Institute for Cancer Research
Department of Medicine I
Medical University of Vienna
A-1090 Vienna, Austria
The main focus of the Szakacs lab is membrane transport biology, in particular ABC transporters responsible for the multidrug resistance phenotype of cancer cells. In the past years we have developed a new concept to target the Achilles’ heel of resistant cancer cells (ERC Stg 2012-2016). Our current work is based on mouse models of cancer and 3D cell culturing to study clinically relevant mechanisms enabling the survival cancer cells despite toxic chemotherapy.
Development of MDR-selective compounds to prevent, revert and eliminate multidrug resistance in cancer. One of the best characterized mechanisms of multidrug resistance (MDR) is based on drug efflux mediated by ABC transporters, in particular P-glycoprotein (P-gp)1. To date, attempts to target MDR have been unsuccessful2. In a recently completed ERC project we developed compounds with robust MDR-selective toxicity, established their mechanism of action, and demonstrated their in vivo applicability3. Based on these results we hypothesize that P-gp represents a paradoxical vulnerability that can be targeted to combat MDR cancer4,5. In this project we will use a genetically engineered mouse model (GEMM) of breast cancer to target P-gp mediated MDR6. Acquired resistance of tumor-bearing GEMMs and GEMM-derived orthotopic transplants will be induced by chemotherapy7. Tumors grown from drug-sensitive and multidrug resistant primary murine organoid cultures8 engineered to express fluorescent marker proteins will be treated with MDR-selective protocols. Genome-wide DNA/histone methylation analyses and chromatin accessibility assays (with GE) will be used to map epigenetic changes associated with the rapid P-gp loss induced by MDR-selective compounds. The potential of epigenetic drugs to re-sensitize MDR tumors will be tested using drug resistant organoids. This experimental toolkit will allow the study of the evolutionary fitness cost of drug resistance9 and the evaluation of the potential of the MDR-selective compounds to prevent, revert or eliminate resistance.
(1) Robey, R. W.; Pluchino, K. M.; Hall, M. D.; Fojo, A. T.; Bates, S. E.; Gottesman, M. M. Revisiting the Role of ABC Transporters in Multidrug-Resistant Cancer. Nat. Rev. Cancer 2018, 1. doi.org/10.1038/s41568-018-0005-8.
(2) Szakacs, G.; Paterson, J. K.; Ludwig, J. A.; Booth-Genthe, C.; Gottesman, M. M. Targeting Multidrug Resistance in Cancer. Nat Rev Drug Discov 2006, 5 (3), 219–234.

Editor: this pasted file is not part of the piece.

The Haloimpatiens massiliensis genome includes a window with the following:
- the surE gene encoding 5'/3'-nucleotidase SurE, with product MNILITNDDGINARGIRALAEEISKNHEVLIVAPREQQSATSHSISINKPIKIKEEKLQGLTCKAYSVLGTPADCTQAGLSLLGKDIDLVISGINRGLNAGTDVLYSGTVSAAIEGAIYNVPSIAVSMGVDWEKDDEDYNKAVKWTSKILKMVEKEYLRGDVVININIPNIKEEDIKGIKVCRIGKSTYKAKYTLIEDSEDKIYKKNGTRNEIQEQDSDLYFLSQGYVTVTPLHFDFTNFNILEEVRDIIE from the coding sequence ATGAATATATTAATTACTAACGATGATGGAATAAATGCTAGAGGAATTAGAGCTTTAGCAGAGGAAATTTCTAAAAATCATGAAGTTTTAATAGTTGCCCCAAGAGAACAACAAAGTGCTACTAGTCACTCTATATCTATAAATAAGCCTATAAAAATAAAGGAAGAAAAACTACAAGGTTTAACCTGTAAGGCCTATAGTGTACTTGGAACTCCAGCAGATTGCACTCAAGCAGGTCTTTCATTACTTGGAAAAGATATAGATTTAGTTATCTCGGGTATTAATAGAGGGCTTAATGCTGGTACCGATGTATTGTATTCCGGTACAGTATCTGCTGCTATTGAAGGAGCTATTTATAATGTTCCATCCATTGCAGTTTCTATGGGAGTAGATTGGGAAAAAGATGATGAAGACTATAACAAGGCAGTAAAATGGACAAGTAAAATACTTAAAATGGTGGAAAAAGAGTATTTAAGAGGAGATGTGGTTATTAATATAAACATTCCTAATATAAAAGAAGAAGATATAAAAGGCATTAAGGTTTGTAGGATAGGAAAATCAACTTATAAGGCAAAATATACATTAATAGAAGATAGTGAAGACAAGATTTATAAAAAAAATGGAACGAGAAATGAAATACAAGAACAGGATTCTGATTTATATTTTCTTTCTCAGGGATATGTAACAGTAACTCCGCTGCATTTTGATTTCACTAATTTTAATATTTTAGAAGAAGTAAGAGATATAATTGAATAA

(3) SZAKÁCS, G.; SOÓS, T.; FERENCZI-PALKÓ, R.; FÜREDI, A.; TÓTH, S.; TÜRK, D.; Pape, V.; FÜLÖP, F.; SZATMÁRI, I.; Dormán, G.; et al. Mdr-Reversing 8-Hydroxy-Quinoline Derivatives, Patent Pending (WO 2017175018 A2), April 5, 2017.
(4) Füredi, A.; Tóth, S.; Szebényi, K.; Pape, V. F. S.; Türk, D.; Kucsma, N.; Cervenák, L.; Tóvári, J.; Szakács, G. Identification and Validation of Compounds Selectively Killing Resistant Cancer: Delineating Cell Line Specific Effects from P-Glycoprotein-Induced Toxicity. Mol. Cancer Ther. 2016, molcanther.0333.2016. doi.org/10.1158/1535-7163.MCT-16-0333-T.
(5) Szakács, G.; Hall, M. D.; Gottesman, M. M.; Boumendjel, A.; Kachadourian, R.; Day, B. J.; Baubichon-Cortay, H.; Di Pietro, A. Targeting the Achilles Heel of Multidrug-Resistant Cancer by Exploiting the Fitness Cost of Resistance. Chem. Rev. 2014, 114 (11), 5753–5774. doi.org/10.1021/cr4006236.
(6) Rottenberg, S.; Borst, P. Drug Resistance in the Mouse Cancer Clinic. Drug Resist. Updat. 2012, 15 (1–2), 81–89. doi.org/10.1016/j.drup.2012.01.001.
(7) Füredi, A.; Szebényi, K.; Tóth, S.; Cserepes, M.; Hámori, L.; Nagy, V.; Karai, E.; Vajdovich, P.; Imre, T.; Szabó, P.; et al. Pegylated Liposomal Formulation of Doxorubicin Overcomes Drug Resistance in a Genetically Engineered Mouse Model of Breast Cancer. J. Controlled Release 2017, 261, 287–296. doi.org/10.1016/j.jconrel.2017.07.010.
(8) Duarte, A. A.; Gogola, E.; Sachs, N.; Barazas, M.; Annunziato, S.; Ruiter, J. R. de; Velds, A.; Blatter, S.; Houthuijzen, J. M.; van de Ven, M.; et al. BRCA-Deficient Mouse Mammary Tumor Organoids to Study Cancer-Drug Resistance. Nat. Methods 2018, 15 (2), 134–140. doi.org/10.1038/nmeth.4535.
(9) SZYBALSKI, W. Genetic Studies on Microbial Cross Resistance to Toxic Agents. IV. Cross Resistance of Bacillus Megaterium to Forty-Four Antimicrobial Drugs. Appl. Microbiol. 1954, 2 (2), 57–63.
1. Füredi, A., S. Tóth, K. Szebényi, V. F. S. Pape, D. Türk, N. Kucsma, L. Cervenak, J. Tóvári, and G. Szakács. 2017. Identification and Validation of Compounds Selectively Killing Resistant Cancer: Delineating Cell Line–Specific Effects from P-Glycoprotein–Induced Toxicity. Mol. Cancer Ther. 16: 45–56. doi: 10.1158/1535-7163.MCT-16-0333-T.
2. Füredi, A., K. Szebényi, S. Tóth, M. Cserepes, L. Hámori, V. Nagy, E. Karai, P. Vajdovich, T. Imre, P. Szabó, D. Szüts, J. Tóvári, and G. Szakács. 2017. Pegylated liposomal formulation of doxorubicin overcomes drug resistance in a genetically engineered mouse model of breast cancer. J. Controlled Release 261: 287–296. doi.org/10.1016/j.jconrel.2017.07.010
3. Szakács, G., M. D. Hall, M. M. Gottesman, A. Boumendjel, R. Kachadourian, B. J. Day, H. Baubichon-Cortay, and A. Di Pietro. 2014. Targeting the Achilles Heel of Multidrug-Resistant Cancer by Exploiting the Fitness Cost of Resistance. Chem. Rev. 114: 5753–5774. doi: 10.1021/cr4006236
4. Szakacs, G., J. K. Paterson, J. A. Ludwig, C. Booth-Genthe, and M. M. Gottesman. 2006. Targeting multidrug resistance in cancer. Nat Rev Drug Discov 5: 219–34. doi: 10.1158/0008-5472.CAN-09-2422.
5. Szakács, G., J.-P. Annereau, S. Lababidi, U. Shankavaram, A. Arciello, K. J. Bussey, W. Reinhold, Y. Guo, G. D. Kruh, M. Reimers, J. N. Weinstein, and M. M. Gottesman. 2004. Predicting drug sensitivity and resistance: profiling ABC transporter genes in cancer cells. Cancer Cell 6: 129–137. DOI:10.1016/j.ccr.2004.06.026